OUR BLOG

09 Dec 2014

Responsive VS. Adaptive

By Amir Glatt, Co-Founder and CTO of Duda

When designing and building a website today, it’s essential for enterprises to think about how users will access their website – will it be from desktops, smartphones, tablets (or all three)?

What’s not as clear to many, however, is the best way to achieve this state of cross-device compatibility. Two of the hottest approaches to implementing multi-screen websites are responsive Web design (RWD) and adaptive Web design (AWD), but there is a lot of confusion about the two. While some consider RWD and AWD to be competing, they are, in fact, complementary.

What is Responsive Web Design (RWD)?

RWD is a design technique that results in websites being displayed properly on any screen size.

The main idea behind RWD is that the HTML markup sent from the server is the same no matter which device or screen is requesting the Web page. The only thing that changes is the CSS and Javascript code that formats the content differently according to the screen size using CSS media queries. RWD uses a fluid grid concept where content is split into rows and columns with clear “breakpoints” that determines when columns are “breaking” and are displayed in a new row.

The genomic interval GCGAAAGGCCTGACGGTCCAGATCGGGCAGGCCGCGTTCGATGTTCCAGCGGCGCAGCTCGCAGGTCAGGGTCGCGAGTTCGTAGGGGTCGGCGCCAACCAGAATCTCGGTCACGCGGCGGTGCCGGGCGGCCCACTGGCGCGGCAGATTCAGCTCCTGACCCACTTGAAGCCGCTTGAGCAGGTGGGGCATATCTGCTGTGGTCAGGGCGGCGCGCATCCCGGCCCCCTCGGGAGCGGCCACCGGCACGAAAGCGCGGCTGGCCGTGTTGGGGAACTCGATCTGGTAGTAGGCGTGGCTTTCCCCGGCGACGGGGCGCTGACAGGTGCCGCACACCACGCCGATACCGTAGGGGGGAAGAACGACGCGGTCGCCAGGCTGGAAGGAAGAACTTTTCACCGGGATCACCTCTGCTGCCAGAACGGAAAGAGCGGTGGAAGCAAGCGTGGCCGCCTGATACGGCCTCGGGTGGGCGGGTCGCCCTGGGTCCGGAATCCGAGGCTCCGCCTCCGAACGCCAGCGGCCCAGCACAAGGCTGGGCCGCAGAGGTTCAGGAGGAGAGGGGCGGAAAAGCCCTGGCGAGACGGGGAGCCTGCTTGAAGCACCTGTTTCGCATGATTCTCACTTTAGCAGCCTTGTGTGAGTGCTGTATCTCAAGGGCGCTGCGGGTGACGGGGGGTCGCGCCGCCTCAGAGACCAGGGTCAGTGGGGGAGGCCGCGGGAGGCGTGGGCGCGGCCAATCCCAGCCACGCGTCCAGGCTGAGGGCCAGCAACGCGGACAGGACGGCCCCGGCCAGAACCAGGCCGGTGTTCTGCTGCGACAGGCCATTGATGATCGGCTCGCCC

The easiest way to determine if a website was built using RWD is to use a desktop browser and resize the browser window to the size of a smartphone screen. If the site reformats on the spot then you know this is a “responsive site.”

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